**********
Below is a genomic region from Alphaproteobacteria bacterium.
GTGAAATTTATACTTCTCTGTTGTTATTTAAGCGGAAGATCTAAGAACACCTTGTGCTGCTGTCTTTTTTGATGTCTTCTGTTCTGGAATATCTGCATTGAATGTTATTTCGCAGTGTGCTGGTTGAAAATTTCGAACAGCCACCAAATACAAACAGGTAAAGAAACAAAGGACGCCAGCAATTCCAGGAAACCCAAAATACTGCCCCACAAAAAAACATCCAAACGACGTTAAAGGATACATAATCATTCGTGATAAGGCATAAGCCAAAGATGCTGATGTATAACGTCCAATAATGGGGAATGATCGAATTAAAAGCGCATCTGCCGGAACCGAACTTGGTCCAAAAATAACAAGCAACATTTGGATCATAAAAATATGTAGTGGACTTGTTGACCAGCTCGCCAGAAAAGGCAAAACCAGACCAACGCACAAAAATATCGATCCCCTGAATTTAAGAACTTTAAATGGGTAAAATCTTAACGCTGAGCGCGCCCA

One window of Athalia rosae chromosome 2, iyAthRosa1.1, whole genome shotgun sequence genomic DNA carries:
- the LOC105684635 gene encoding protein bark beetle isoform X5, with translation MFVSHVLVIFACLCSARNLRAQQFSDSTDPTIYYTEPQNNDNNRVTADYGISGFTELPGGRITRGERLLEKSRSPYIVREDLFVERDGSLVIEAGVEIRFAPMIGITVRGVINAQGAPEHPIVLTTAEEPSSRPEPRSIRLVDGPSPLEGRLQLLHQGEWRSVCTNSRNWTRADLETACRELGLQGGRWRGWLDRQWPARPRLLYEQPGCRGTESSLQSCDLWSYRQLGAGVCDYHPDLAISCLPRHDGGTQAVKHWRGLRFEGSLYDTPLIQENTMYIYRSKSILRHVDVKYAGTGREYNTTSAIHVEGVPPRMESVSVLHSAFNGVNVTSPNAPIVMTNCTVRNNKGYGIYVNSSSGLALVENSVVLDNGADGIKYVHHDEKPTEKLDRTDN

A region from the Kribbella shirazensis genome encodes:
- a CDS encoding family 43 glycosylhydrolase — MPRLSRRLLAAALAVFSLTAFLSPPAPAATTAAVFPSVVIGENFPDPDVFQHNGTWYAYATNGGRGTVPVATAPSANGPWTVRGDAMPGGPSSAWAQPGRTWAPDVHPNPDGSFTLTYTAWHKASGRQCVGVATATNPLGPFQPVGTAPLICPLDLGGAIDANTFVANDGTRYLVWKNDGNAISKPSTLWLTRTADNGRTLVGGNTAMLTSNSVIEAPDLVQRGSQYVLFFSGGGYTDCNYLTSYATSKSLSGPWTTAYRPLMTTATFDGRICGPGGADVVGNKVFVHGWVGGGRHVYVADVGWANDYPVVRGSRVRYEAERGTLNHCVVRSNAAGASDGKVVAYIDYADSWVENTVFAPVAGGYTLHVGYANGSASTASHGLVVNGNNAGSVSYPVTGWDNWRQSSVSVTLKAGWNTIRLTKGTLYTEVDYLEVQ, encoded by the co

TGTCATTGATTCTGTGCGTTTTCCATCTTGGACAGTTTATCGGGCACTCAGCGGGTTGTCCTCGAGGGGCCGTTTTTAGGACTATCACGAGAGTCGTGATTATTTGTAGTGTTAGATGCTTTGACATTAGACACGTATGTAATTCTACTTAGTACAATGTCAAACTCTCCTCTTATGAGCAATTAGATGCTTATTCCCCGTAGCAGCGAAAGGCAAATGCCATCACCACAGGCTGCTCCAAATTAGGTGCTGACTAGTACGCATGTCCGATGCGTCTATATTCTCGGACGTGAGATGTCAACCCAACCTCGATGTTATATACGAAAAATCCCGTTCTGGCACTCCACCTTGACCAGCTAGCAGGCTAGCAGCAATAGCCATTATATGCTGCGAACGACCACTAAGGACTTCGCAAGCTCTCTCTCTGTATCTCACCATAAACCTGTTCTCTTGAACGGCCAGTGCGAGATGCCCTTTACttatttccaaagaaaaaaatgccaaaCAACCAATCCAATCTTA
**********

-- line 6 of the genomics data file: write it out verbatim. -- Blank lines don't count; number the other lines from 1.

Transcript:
- a CDS encoding family 43 glycosylhydrolase — MPRLSRRLLAAALAVFSLTAFLSPPAPAATTAAVFPSVVIGENFPDPDVFQHNGTWYAYATNGGRGTVPVATAPSANGPWTVRGDAMPGGPSSAWAQPGRTWAPDVHPNPDGSFTLTYTAWHKASGRQCVGVATATNPLGPFQPVGTAPLICPLDLGGAIDANTFVANDGTRYLVWKNDGNAISKPSTLWLTRTADNGRTLVGGNTAMLTSNSVIEAPDLVQRGSQYVLFFSGGGYTDCNYLTSYATSKSLSGPWTTAYRPLMTTATFDGRICGPGGADVVGNKVFVHGWVGGGRHVYVADVGWANDYPVVRGSRVRYEAERGTLNHCVVRSNAAGASDGKVVAYIDYADSWVENTVFAPVAGGYTLHVGYANGSASTASHGLVVNGNNAGSVSYPVTGWDNWRQSSVSVTLKAGWNTIRLTKGTLYTEVDYLEVQ, encoded by the co